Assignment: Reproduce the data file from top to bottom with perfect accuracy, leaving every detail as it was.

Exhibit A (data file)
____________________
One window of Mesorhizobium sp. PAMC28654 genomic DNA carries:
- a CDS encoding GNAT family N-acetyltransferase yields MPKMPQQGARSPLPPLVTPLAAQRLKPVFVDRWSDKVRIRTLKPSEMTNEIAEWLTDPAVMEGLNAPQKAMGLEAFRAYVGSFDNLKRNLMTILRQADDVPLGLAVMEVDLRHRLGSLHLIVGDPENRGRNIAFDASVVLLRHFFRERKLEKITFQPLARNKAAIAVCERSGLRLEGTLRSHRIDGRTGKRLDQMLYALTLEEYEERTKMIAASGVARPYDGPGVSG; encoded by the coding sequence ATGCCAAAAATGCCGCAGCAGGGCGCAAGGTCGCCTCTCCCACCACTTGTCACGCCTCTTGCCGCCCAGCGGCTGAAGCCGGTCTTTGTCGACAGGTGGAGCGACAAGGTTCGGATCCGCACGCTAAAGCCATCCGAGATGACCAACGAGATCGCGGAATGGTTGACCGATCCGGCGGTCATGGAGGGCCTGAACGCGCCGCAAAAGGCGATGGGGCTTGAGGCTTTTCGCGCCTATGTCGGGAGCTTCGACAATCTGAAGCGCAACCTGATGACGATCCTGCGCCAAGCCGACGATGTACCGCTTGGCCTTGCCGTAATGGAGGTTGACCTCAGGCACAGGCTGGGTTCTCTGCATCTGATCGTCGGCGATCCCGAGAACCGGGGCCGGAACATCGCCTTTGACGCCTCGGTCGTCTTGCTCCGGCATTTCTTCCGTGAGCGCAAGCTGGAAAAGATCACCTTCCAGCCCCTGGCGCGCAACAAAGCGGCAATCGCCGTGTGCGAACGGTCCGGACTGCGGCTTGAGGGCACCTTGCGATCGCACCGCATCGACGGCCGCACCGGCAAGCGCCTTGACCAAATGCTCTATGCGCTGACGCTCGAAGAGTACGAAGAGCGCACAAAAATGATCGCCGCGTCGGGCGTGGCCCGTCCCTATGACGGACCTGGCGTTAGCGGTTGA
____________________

One window of Mesorhizobium sp. PAMC28654 genomic DNA carries:
- a CDS encoding GNAT family N-acetyltransferase yields MPKMPQQGARSPLPPLVTPLAAQRLKPVFVDRWSDKVRIRTLKPSEMTNEIAEWLTDPAVMEGLNAPQKAMGLEAFRAYVGSFDNLKRNLMTILRQADDVPLGLAVMEVDLRHRLGSLHLIVGDPENRGRNIAFDASVVLLRHFFRERKLEKITFQPLARNKAAIAVCERSGLRLEGTLRSHRIDGRTGKRLDQMLYALTLEEYEERTKMIAASGVARPYDGPGVSG; encoded by the coding sequence ATGCCAAAAATGCCGCAGCAGGGCGCAAGGTCGCCTCTCCCACCACTTGTCACGCCTCTTGCCGCCCAGCGGCTGAAGCCGGTCTTTGTCGACAGGTGGAGCGACAAGGTTCGGATCCGCACGCTAAAGCCATCCGAGATGACCAACGAGATCGCGGAATGGTTGACCGATCCGGCGGTCATGGAGGGCCTGAACGCGCCGCAAAAGGCGATGGGGCTTGAGGCTTTTCGCGCCTATGTCGGGAGCTTCGACAATCTGAAGCGCAACCTGATGACGATCCTGCGCCAAGCCGACGATGTACCGCTTGGCCTTGCCGTAATGGAGGTTGACCTCAGGCACAGGCTGGGTTCTCTGCATCTGATCGTCGGCGATCCCGAGAACCGGGGCCGGAACATCGCCTTTGACGCCTCGGTCGTCTTGCTCCGGCATTTCTTCCGTGAGCGCAAGCTGGAAAAGATCACCTTCCAGCCCCTGGCGCGCAACAAAGCGGCAATCGCCGTGTGCGAACGGTCCGGACTGCGGCTTGAGGGCACCTTGCGATCGCACCGCATCGACGGCCGCACCGGCAAGCGCCTTGACCAAATGCTCTATGCGCTGACGCTCGAAGAGTACGAAGAGCGCACAAAAATGATCGCCGCGTCGGGCGTGGCCCGTCCCTATGACGGACCTGGCGTTAGCGGTTGA